Thanks, But No Thanks?
This August, SMobile Systems launched VirusGuard (see page 43 for more details), a product with the valiant intentions of protecting BlackBerry users from viruses.
"By working closely with wireless operators, device manufacturers and enterprises around the world, SMobile can deliver a solution to protect millions of BlackBerry users, without limiting the full BlackBerry experience," said Neil Book, president of SMobile, after discussing malware attacks to BlackBerry demonstrated at the DEFCON hacker convention in Las Vegas.
Research In Motion, however, is doubtful it needs the helping hand.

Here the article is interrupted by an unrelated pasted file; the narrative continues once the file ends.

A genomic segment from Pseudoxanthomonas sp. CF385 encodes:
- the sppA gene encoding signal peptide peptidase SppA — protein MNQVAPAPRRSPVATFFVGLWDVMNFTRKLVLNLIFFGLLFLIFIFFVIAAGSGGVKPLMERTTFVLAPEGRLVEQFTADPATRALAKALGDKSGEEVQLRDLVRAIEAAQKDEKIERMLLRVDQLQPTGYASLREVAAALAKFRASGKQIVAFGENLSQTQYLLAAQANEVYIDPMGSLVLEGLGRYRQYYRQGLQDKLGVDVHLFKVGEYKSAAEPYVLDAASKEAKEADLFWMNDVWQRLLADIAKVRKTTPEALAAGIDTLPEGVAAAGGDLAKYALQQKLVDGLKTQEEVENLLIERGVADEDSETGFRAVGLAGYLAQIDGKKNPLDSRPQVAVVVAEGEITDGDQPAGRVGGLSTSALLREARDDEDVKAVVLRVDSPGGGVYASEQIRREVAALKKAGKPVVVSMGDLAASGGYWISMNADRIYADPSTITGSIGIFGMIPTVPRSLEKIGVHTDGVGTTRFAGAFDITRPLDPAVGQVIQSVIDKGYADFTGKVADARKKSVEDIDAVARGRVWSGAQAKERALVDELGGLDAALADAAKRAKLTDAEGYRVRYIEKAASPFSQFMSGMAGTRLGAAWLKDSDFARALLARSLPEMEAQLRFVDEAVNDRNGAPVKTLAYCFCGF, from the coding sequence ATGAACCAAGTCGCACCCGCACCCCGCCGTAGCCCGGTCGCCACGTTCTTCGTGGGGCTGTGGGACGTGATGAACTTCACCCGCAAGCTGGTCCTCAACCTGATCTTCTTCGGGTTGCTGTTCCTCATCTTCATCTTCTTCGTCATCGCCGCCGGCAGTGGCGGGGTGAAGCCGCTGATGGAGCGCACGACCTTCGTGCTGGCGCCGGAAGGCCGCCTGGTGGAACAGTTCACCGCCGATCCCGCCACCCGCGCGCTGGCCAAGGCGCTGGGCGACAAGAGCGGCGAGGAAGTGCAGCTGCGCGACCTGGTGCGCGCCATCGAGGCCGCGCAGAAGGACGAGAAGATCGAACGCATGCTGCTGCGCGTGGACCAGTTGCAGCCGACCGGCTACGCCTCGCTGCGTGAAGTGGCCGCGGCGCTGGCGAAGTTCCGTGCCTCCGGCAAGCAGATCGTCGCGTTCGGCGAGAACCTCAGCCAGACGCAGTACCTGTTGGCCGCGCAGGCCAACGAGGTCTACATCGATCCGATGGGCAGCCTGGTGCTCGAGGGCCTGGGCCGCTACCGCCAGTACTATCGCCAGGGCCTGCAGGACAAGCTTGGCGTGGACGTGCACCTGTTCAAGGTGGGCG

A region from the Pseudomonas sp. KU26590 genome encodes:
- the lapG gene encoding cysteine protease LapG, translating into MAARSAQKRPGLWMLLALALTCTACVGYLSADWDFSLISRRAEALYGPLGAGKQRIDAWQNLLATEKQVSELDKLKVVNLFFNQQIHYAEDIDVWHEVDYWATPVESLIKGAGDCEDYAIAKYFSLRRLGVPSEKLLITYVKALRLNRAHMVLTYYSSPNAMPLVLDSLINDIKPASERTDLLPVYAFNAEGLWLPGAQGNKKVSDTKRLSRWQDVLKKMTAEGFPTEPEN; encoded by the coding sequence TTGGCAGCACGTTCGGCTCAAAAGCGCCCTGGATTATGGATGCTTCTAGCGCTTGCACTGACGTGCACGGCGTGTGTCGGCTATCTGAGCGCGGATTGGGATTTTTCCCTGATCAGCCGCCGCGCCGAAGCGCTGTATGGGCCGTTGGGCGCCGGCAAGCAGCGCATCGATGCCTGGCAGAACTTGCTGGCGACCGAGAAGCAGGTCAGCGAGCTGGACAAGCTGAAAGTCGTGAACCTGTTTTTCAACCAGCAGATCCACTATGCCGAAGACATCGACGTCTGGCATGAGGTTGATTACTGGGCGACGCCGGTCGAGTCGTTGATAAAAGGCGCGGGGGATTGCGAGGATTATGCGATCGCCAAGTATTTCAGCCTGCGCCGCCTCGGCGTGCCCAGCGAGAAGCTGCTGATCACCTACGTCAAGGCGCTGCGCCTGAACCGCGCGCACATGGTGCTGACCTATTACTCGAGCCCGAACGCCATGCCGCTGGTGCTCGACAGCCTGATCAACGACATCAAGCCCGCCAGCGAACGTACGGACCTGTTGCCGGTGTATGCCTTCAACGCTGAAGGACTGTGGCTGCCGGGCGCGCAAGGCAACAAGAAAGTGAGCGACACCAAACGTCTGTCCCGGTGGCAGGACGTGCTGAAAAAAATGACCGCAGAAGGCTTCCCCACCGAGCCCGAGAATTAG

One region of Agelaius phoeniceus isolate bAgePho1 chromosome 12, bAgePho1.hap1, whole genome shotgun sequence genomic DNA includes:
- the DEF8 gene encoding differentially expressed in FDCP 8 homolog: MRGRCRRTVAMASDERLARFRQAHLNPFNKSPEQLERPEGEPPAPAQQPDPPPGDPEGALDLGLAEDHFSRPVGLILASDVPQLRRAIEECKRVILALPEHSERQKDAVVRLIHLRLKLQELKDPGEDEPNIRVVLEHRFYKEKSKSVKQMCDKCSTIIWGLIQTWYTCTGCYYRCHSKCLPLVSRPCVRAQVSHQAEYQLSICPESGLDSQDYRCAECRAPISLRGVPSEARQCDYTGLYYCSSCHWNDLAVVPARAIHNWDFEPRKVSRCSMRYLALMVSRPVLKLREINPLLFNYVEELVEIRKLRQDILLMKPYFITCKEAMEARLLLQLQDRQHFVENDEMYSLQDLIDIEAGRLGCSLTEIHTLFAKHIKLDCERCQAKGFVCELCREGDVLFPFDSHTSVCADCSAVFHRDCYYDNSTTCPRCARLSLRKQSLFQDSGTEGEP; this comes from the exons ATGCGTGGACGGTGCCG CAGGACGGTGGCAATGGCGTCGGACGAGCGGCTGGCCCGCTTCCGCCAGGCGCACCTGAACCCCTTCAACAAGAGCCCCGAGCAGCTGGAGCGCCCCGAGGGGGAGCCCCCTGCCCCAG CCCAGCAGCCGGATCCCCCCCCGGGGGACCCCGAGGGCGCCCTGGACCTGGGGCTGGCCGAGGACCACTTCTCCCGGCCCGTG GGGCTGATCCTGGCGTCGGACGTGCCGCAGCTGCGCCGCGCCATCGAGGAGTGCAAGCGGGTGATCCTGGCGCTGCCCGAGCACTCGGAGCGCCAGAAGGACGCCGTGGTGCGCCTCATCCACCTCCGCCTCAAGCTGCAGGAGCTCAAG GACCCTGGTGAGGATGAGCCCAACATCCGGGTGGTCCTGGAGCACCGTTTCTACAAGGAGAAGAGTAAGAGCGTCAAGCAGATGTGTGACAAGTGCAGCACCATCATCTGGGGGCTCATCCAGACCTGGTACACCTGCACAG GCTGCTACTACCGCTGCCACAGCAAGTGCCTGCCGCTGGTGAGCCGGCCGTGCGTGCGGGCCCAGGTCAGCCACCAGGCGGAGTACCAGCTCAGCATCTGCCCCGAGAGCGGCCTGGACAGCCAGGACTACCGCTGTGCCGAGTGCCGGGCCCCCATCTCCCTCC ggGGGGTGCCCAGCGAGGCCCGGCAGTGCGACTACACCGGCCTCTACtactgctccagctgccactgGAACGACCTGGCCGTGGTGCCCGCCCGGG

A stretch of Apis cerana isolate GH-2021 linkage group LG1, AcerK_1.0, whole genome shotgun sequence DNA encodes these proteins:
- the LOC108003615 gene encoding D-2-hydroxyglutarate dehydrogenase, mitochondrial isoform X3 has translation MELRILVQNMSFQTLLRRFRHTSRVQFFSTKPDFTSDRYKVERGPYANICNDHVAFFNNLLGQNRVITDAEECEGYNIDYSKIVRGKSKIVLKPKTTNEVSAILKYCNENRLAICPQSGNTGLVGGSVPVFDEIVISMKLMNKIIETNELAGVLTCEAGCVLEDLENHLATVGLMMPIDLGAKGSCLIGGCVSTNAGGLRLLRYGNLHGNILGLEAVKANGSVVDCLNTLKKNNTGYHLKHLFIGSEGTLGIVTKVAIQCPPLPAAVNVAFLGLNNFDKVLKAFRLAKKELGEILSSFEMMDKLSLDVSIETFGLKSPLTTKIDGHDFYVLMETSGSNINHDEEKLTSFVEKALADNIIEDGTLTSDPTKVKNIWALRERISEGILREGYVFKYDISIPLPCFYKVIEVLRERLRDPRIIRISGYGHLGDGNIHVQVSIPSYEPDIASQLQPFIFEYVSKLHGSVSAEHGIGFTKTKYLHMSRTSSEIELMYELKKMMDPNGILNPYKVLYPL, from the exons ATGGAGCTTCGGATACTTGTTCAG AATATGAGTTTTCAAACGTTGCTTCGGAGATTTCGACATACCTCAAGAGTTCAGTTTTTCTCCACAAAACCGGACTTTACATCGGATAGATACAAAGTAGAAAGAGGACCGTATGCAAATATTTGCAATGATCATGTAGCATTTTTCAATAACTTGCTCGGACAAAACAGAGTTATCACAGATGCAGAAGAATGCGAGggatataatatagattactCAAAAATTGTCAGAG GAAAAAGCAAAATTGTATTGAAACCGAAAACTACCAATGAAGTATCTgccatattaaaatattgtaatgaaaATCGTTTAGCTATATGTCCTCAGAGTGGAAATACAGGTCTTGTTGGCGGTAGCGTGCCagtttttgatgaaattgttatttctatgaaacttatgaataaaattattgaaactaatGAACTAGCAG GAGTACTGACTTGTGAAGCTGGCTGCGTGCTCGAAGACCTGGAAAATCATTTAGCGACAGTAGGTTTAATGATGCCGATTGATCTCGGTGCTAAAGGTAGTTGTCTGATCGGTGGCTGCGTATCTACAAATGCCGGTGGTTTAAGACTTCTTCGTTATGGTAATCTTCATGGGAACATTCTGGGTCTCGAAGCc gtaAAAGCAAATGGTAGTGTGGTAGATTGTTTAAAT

"It is inaccurate to suggest that a virus, or any application in general, can be passed through an email attachment to an unsuspecting BlackBerry user," says Scott Totzke, director of RIM's Global Security Group. "The BlackBerry software does not allow the user to download applications sent as attachments to email messages. Further, the BlackBerry Enterprise Server converts (i.e., transcodes) attachments into a format that is viewable on a BlackBerry handset, thus the native file is never delivered to the handset and risks associated with attacks such as macro viruses are eliminated." Depending on whom you listen to, you can ignore the virus warnings at your risk, or your leisure.